Ubi’s point is valid. Though patterns emerge, those patterns are not a “rule” by any stretch of the imagination. Indeed, I myself have never been “hurt” by the church or the Christian religion. I’ve never felt duped, lied to, whatever, in having associated with it in the past. Instead, I simply made the choice — of my own free will and conscience — not to subscribe to the Christian religion any longer. I believe that others have the capacity to make that choice on their own accord if they are strong enough to face the alleged possibility of their own eternal torment with courage. I was able to do so simply by realizing that such a concept is nothing more than the concoction of priests to manipulate the masses through guilt and emotional pandering.

    It seemed to naturally follow that, when I found my ability to discern truth from priestcraft, I also lost my belief in: fairies, flying spaghetti monsters, orbiting teapots, and ancient desert gods.

  • 9. SnugglyBuffalo  |  March 23, 2009 at 11:42 am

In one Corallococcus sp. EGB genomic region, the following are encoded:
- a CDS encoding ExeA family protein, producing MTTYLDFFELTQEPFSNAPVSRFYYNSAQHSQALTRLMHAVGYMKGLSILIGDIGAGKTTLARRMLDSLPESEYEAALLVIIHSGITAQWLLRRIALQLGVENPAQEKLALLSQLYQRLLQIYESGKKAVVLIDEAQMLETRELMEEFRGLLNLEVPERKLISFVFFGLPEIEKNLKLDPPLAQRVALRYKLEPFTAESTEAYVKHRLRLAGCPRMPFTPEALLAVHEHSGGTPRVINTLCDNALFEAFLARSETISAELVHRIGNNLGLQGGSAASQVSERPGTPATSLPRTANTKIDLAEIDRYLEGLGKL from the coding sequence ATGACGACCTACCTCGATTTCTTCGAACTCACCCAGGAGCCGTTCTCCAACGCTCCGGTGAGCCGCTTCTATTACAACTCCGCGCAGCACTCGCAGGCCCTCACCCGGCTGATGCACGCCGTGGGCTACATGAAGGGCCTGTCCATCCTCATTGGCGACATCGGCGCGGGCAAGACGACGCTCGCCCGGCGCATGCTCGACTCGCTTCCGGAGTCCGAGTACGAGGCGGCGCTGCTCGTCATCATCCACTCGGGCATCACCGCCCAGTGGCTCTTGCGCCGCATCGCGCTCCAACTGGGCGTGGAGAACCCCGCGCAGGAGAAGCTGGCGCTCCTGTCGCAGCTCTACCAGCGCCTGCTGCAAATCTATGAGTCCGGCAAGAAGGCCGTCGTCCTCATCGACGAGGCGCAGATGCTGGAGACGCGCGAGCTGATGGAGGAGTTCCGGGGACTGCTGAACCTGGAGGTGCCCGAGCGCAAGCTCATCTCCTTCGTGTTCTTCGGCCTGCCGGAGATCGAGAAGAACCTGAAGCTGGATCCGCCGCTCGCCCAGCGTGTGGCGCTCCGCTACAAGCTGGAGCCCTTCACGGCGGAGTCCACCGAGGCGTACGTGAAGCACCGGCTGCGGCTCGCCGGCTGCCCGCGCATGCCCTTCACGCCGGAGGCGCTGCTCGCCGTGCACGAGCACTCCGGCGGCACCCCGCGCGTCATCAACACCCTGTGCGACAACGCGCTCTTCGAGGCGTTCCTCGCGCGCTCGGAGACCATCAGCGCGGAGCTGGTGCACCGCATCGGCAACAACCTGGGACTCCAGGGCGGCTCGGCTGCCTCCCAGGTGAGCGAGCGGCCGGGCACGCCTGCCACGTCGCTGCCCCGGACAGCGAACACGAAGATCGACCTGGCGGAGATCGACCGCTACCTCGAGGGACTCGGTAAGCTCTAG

Might as well add my voice to the list of those who were not hurt by Christianity. It just didn’t make sense anymore, so I left. For an additional pattern-breaker, I went from a fairly fundamentalist theism (I was finally beginning to consider the possibility of theistic evolution) to atheist in the span of maybe 4 months, max; de-conversion usually seems to be a years-long affair, for most.

    I like Chuck’s characterization; there may be patterns to de-conversion, but there certainly aren’t anything like rules. And the patterns are weak enough that you’re better off not making any assumptions about de-cons.

  • 10. atimetorend  |  March 23, 2009 at 1:40 pm

    Right, there are a vast multitude of catalysts for people questioning their faith, different for different people. But the end result is the same, the person who leaves their faith behind found found it lacking, found reasons they did not believe it. Just because one version of christianity is not morally repugnant or intellectually untenable or says it is built on Relationship instead of dogma does not make it Truth.

  • 11. Kane  |  March 23, 2009 at 5:29 pm